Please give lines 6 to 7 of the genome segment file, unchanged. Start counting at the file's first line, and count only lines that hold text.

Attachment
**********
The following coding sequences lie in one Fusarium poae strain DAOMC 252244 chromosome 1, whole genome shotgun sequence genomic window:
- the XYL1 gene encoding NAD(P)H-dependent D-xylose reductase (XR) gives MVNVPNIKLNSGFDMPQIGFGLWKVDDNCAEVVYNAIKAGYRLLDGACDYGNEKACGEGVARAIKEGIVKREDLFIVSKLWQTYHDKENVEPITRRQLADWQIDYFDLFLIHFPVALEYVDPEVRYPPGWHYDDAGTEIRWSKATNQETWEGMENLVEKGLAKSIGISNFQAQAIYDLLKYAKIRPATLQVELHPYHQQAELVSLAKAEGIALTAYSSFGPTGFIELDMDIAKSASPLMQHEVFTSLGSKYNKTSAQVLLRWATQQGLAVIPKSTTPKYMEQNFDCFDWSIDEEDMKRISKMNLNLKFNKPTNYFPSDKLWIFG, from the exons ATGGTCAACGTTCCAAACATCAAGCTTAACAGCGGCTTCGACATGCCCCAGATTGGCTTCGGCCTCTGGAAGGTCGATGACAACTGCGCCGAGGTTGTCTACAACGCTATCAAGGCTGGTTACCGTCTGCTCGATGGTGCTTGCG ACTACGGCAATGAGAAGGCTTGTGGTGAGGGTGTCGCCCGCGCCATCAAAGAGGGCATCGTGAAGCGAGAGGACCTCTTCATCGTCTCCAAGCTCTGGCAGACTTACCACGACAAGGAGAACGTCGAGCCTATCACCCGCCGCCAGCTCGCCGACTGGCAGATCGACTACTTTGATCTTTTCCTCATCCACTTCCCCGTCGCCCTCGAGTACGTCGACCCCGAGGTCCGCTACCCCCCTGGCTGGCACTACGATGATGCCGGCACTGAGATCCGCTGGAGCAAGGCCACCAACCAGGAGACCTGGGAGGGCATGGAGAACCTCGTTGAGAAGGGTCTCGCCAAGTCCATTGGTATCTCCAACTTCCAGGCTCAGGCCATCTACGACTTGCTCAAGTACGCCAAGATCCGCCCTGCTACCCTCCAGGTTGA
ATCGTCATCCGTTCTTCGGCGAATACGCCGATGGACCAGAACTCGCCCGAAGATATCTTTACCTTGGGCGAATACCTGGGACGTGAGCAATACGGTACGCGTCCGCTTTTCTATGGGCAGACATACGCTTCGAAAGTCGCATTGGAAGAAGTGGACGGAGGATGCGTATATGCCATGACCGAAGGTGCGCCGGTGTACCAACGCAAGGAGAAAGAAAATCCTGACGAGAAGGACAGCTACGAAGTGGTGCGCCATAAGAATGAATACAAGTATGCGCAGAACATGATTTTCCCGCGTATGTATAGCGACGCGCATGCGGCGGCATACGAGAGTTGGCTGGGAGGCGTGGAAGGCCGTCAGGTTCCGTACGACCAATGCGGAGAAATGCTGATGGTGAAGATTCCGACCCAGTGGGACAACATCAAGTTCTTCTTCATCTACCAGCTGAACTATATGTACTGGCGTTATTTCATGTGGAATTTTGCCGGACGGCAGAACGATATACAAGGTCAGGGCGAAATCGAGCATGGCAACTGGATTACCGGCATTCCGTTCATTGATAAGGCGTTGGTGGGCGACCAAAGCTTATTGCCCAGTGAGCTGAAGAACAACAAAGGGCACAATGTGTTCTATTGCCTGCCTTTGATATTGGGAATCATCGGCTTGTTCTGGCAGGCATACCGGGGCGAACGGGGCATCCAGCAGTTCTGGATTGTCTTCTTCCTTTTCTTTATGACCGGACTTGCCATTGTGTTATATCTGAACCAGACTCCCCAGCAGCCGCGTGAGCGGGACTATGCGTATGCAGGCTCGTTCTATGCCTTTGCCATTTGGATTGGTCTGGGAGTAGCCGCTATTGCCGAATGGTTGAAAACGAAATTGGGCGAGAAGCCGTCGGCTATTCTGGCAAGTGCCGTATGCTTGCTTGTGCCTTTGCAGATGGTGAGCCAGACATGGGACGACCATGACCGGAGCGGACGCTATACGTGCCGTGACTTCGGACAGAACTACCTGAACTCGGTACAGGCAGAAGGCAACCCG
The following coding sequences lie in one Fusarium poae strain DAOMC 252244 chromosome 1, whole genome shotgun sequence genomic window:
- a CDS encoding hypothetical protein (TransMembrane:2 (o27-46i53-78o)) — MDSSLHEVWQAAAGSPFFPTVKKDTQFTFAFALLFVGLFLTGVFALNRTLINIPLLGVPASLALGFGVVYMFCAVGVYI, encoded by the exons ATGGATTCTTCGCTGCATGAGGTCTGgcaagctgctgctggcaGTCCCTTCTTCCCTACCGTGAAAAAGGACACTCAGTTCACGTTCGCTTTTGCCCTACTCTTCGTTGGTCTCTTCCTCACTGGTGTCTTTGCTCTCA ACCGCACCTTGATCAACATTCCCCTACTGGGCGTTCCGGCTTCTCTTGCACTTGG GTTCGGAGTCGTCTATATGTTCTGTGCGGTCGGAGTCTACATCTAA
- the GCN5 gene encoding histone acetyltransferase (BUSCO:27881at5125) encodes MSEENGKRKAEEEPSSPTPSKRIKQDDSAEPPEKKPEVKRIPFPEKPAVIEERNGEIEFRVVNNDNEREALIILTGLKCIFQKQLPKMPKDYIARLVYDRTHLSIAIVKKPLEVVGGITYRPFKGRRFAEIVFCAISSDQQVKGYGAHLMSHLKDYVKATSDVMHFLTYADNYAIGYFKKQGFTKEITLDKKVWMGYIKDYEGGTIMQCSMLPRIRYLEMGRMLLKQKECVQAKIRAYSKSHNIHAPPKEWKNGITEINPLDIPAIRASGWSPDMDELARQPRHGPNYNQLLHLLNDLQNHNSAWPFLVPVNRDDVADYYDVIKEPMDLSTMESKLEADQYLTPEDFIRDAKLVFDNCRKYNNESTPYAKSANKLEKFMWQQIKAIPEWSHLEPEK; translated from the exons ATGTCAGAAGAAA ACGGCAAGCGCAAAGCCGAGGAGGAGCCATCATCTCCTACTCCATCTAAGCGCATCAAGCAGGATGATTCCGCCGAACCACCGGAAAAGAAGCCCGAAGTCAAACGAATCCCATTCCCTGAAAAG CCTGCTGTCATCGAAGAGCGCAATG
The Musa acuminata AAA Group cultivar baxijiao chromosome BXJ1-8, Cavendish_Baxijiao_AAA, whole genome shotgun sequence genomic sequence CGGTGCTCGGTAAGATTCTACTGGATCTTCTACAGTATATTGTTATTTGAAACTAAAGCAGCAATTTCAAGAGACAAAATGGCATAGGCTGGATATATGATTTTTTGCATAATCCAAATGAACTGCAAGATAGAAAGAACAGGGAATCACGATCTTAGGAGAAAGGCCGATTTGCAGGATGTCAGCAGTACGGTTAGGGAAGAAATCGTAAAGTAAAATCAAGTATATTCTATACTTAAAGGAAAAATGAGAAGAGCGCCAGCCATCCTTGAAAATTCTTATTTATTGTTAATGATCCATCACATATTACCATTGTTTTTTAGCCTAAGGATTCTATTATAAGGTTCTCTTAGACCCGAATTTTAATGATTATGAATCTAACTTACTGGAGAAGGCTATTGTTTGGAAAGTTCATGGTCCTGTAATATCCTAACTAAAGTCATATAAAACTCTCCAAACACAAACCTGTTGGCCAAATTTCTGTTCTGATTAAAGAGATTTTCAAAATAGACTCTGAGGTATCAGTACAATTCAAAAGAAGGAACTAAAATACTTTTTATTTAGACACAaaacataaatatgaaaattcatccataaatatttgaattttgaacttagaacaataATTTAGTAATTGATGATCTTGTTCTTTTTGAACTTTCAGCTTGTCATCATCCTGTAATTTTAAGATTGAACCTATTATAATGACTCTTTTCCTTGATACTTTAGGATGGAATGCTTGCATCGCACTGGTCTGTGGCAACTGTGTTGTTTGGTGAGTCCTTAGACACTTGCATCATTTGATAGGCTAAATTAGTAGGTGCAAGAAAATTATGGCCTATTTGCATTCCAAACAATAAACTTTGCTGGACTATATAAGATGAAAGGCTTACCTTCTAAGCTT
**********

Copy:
- the GCN5 gene encoding histone acetyltransferase (BUSCO:27881at5125) encodes MSEENGKRKAEEEPSSPTPSKRIKQDDSAEPPEKKPEVKRIPFPEKPAVIEERNGEIEFRVVNNDNEREALIILTGLKCIFQKQLPKMPKDYIARLVYDRTHLSIAIVKKPLEVVGGITYRPFKGRRFAEIVFCAISSDQQVKGYGAHLMSHLKDYVKATSDVMHFLTYADNYAIGYFKKQGFTKEITLDKKVWMGYIKDYEGGTIMQCSMLPRIRYLEMGRMLLKQKECVQAKIRAYSKSHNIHAPPKEWKNGITEINPLDIPAIRASGWSPDMDELARQPRHGPNYNQLLHLLNDLQNHNSAWPFLVPVNRDDVADYYDVIKEPMDLSTMESKLEADQYLTPEDFIRDAKLVFDNCRKYNNESTPYAKSANKLEKFMWQQIKAIPEWSHLEPEK; translated from the exons ATGTCAGAAGAAA ACGGCAAGCGCAAAGCCGAGGAGGAGCCATCATCTCCTACTCCATCTAAGCGCATCAAGCAGGATGATTCCGCCGAACCACCGGAAAAGAAGCCCGAAGTCAAACGAATCCCATTCCCTGAAAAG CCTGCTGTCATCGAAGAGCGCAATG
The Musa acuminata AAA Group cultivar baxijiao chromosome BXJ1-8, Cavendish_Baxijiao_AAA, whole genome shotgun sequence genomic sequence CGGTGCTCGGTAAGATTCTACTGGATCTTCTACAGTATATTGTTATTTGAAACTAAAGCAGCAATTTCAAGAGACAAAATGGCATAGGCTGGATATATGATTTTTTGCATAATCCAAATGAACTGCAAGATAGAAAGAACAGGGAATCACGATCTTAGGAGAAAGGCCGATTTGCAGGATGTCAGCAGTACGGTTAGGGAAGAAATCGTAAAGTAAAATCAAGTATATTCTATACTTAAAGGAAAAATGAGAAGAGCGCCAGCCATCCTTGAAAATTCTTATTTATTGTTAATGATCCATCACATATTACCATTGTTTTTTAGCCTAAGGATTCTATTATAAGGTTCTCTTAGACCCGAATTTTAATGATTATGAATCTAACTTACTGGAGAAGGCTATTGTTTGGAAAGTTCATGGTCCTGTAATATCCTAACTAAAGTCATATAAAACTCTCCAAACACAAACCTGTTGGCCAAATTTCTGTTCTGATTAAAGAGATTTTCAAAATAGACTCTGAGGTATCAGTACAATTCAAAAGAAGGAACTAAAATACTTTTTATTTAGACACAaaacataaatatgaaaattcatccataaatatttgaattttgaacttagaacaataATTTAGTAATTGATGATCTTGTTCTTTTTGAACTTTCAGCTTGTCATCATCCTGTAATTTTAAGATTGAACCTATTATAATGACTCTTTTCCTTGATACTTTAGGATGGAATGCTTGCATCGCACTGGTCTGTGGCAACTGTGTTGTTTGGTGAGTCCTTAGACACTTGCATCATTTGATAGGCTAAATTAGTAGGTGCAAGAAAATTATGGCCTATTTGCATTCCAAACAATAAACTTTGCTGGACTATATAAGATGAAAGGCTTACCTTCTAAGCTT